Enhancing the consumer experience with digital footprints. The French app https://yuka.io/en/ is making waves by using data to alert consumers as to whether products are good or should be avoided. Our first demonstrator is a digitally augmented cake gift, that uses augmented reality to provide two kinds of provenance to enhance the cake consumption experience. Functional or utilitarian information such as nutritional or allergen data, or what we might think of as hard provenance is, as with Yuka, presented by an app. We are also exploring soft provenance; rich narrative data such as stories about ingredients, how the cake was made and decorated and by whom, that speak to a broader set of values. Moving forward we’ve got our sights set on chocolate.

Enhancing product development. We’re building on some work we began with Qian Yang in UoN Sensory Sciences, which is looking to enhance the validity of consumer testing methodologies in the lab. By increasing the contextual validity of a lab study, we can reduce the failure rate of new products. Here we turn again to new immersive technologies to change the consumption experience but also allow naturalistic food consumption. Using Augmented Virtuality we’re taking consumer panels out of the lab into a variety of virtual environments to see how they can improve validity, or ultimately provide a radical new dining experience.

Enhancing food-as-a-service. Here we’re considering how food can be manufactured to be more relevant, more personalised or more value sensitive in the first place. We’ve finished designing a set of food development ideation cards that articulate not just flavour and physical properties, but also values, scenarios and contexts. The concepts that they embody are forming the basis for a technology probe into customised meal preparation, combined with a variety of non-soy miso recipes created by Blanch and Shock.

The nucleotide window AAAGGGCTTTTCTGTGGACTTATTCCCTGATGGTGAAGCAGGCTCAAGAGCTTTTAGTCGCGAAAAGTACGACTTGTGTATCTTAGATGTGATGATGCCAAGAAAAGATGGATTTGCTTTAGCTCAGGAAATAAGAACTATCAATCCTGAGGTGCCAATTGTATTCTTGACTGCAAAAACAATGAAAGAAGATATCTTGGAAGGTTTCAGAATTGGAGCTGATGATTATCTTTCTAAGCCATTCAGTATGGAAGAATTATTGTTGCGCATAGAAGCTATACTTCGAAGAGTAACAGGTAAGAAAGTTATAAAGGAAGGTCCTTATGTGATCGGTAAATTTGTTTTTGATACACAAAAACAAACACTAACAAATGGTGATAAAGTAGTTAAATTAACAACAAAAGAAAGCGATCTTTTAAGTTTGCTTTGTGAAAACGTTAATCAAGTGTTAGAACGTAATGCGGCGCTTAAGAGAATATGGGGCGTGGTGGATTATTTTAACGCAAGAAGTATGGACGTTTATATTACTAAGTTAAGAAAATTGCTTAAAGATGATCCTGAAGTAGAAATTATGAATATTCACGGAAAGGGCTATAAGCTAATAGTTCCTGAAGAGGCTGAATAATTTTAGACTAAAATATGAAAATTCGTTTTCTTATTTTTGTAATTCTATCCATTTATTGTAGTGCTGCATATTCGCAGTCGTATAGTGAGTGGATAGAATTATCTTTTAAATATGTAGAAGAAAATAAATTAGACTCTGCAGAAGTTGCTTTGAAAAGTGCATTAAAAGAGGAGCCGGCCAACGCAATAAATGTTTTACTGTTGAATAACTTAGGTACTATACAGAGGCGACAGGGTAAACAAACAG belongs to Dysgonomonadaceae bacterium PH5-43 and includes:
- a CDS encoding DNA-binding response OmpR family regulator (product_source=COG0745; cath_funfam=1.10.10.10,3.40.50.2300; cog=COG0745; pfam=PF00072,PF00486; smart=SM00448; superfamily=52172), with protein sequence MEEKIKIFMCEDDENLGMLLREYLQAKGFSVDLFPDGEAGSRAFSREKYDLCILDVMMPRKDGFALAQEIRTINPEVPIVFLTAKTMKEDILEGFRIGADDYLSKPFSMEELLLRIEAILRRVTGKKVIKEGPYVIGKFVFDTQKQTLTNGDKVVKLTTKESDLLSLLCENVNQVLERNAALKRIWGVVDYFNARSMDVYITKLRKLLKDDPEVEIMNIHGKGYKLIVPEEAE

Finally, we are building a community of UoN academics in the broad area of “Smart Foods” and identifying key external partners to collaborate with. We will utilise existing UoN investment, e.g. through the Beacons to create a critical mass that would enhance collaboration and enable us to respond to future funding opportunities. In the immediate term the team presented a poster at the Connected Everything conference in June, and have also been demoing the work to various industry partners. In September, Serafim Bakalis spoke at ICEF 13, the International Congress of Food Engineering, making the proposition for a consumer focus on digital in the food domain.

AI3SD & IoFT AI Technologies for Allergen Detection and Smart Cleaning

This event is brought to you by the AI3SD (Artificial Intelligence and Augmented Intelligence for Automated Investigations for Scientific Discovery) and the IoFT (Internet of Food things) Networks.

As food allergies and intolerances are on the rise, allergen detection and awareness is becoming more critical than ever at all stages of the food production pipeline; from cleaning the factories and kitchens the food is produced in, to detecting allergens in food, right through to creating allergen free food in the future. Unsurprisingly research has turned to technological solutions to combat this issue. This workshop is centered around the usage of Artificial Intelligence in Allergen Detection and Smart Cleaning within Food Production; research areas that co-align between both AI3SD & IoFT. The workshop will begin with some thought provoking talks to report on the current state of affairs, and consider where we need to be going in the future. There are six main working group topics identified for this workshop, and talks will be given on the different aspects that need to be considered with respect to allergen detection and smart cleaning before we break into the working groups for more formal discussions. There are multiple sessions for the working group discussions, and so there will be opportunities to take part in as many group discussions as you wish. The workshop will be formally recorded and the suggestions for going forward will be captured in a position paper. Lunch will be provided and the workshop will end with networking drinks.